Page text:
Have you thought about the moment you are connected with a birthmother? If you have thought about that meeting you might want to consider having a plan to decrease the nervousness that you can sometimes feel. A lot depends on whether you’ll understand each other. So here’s what you should take into account to make sure it’s a positive experience for both of you!
1. The birthmother might be feeling insecure…
You’ll be feeling a lot of things, some of which will be positive, and some negative. And that’s perfectly okay, but you’ll need to take into account that the other side might be feeling overwhelmed just as much as the other. Even more so, the birthmother might be troubled with her own insecurities. These include worrying about whether she’s doing the right thing, whether you’ll ask unpleasant questions and whether she’ll be able to tell what kind of parents you’ll make.
2. It might be hard for the birthmother to talk about her experience.
Birthmother might have trouble engaging in a regular conversation with new people. You might feel her reluctance in opening up to you. This is no cause to worry, since it doesn’t mean your encounter will necessarily go wrong. There are sometimes painful emotions that women can feel even though they know adoption is the right choice for their family. If you sense guardedness it might be just refraining from being overwhelmed by personal emotions and that is okay. Just try to empathize as much as possible and respect whatever feelings your birthmother has.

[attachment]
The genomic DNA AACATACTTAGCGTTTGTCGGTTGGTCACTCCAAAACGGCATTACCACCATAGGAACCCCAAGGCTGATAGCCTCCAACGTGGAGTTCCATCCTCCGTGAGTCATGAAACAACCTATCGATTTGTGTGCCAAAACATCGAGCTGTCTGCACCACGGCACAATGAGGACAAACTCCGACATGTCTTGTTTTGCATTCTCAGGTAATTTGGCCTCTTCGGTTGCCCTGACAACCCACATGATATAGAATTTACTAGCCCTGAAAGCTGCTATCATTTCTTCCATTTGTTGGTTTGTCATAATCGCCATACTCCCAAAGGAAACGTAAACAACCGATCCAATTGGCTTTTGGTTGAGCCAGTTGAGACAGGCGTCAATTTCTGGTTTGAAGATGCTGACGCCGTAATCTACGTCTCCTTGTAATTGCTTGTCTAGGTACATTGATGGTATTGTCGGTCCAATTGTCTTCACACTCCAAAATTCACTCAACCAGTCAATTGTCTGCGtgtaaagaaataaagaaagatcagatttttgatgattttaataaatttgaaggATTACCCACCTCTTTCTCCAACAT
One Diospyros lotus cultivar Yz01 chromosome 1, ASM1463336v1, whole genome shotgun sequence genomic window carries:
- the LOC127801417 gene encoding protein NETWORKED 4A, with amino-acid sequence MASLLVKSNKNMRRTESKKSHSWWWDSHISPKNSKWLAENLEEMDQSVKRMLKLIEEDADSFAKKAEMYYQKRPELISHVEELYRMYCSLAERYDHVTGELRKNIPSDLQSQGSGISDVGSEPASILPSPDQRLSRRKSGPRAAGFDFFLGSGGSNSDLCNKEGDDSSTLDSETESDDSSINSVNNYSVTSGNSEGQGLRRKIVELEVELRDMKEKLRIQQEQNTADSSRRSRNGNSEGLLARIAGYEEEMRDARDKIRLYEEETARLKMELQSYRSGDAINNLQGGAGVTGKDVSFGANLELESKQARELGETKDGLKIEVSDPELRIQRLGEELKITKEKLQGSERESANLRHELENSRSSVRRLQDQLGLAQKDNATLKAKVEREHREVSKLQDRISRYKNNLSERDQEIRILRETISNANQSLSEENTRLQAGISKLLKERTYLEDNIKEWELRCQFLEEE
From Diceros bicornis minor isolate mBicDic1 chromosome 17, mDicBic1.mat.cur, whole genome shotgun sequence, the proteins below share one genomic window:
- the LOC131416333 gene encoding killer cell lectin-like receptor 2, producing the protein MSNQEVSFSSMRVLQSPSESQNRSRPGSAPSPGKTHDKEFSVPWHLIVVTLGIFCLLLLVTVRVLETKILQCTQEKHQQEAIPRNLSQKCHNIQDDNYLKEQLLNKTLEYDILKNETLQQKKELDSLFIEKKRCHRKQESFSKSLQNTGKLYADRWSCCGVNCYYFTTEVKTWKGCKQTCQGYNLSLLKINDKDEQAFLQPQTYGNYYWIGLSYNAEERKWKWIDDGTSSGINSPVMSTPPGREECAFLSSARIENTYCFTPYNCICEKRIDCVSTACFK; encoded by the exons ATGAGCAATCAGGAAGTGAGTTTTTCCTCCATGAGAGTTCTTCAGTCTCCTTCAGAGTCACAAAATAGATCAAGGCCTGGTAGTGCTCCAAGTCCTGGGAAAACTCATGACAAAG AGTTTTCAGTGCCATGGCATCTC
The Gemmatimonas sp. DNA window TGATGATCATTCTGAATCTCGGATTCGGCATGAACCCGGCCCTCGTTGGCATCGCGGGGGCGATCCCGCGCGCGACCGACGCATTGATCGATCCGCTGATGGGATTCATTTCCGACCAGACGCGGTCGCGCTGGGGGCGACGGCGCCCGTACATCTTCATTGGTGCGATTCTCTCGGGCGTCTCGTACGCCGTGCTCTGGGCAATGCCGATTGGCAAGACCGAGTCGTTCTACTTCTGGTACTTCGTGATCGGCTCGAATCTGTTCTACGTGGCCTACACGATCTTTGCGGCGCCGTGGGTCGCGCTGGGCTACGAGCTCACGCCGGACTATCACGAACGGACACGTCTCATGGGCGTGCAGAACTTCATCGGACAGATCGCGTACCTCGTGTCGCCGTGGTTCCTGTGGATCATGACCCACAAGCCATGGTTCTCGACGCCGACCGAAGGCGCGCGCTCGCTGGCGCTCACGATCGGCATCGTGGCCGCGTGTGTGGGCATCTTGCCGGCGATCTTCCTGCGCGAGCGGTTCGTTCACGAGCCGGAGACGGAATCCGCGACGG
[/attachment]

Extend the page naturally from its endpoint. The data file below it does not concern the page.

3. You might not have much to talk about.
When you think about it, meeting the birthmother isn’t your typical social situation. The only subject you know you have in common from the initial meeting is the baby the birthmother’s carrying. As a result, the conversation might feel strained, at least at first.
4. You might not be a connection.
In some situations in spite of the impression you try to make it might not be a complete connection. If that is the case, though disappointing, know there will be hope for the right connection eventually, and respect that the birthmother has her own discretion with her adoption process as well.
What to do to make sure the encounter goes well…
- Start with the least sensitive questions. That way, you won’t make the birthmother uncomfortable before she’s even got the chance to get to know you.
- Try not to come to conclusions about the birthmother before you’ve had any time to experience spending time with her.
- Don’t rush anything. Adoptive parents are usually eager to seal the deal, but impatience will only make it worse for the both of you.
- Don’t try to befriend the birthmother. There’s a chance she’s not of the emotional kind or that she simply doesn’t like opening up to strangers.
- Finish by asking the birthmother whether there’s something she’d still like to discuss.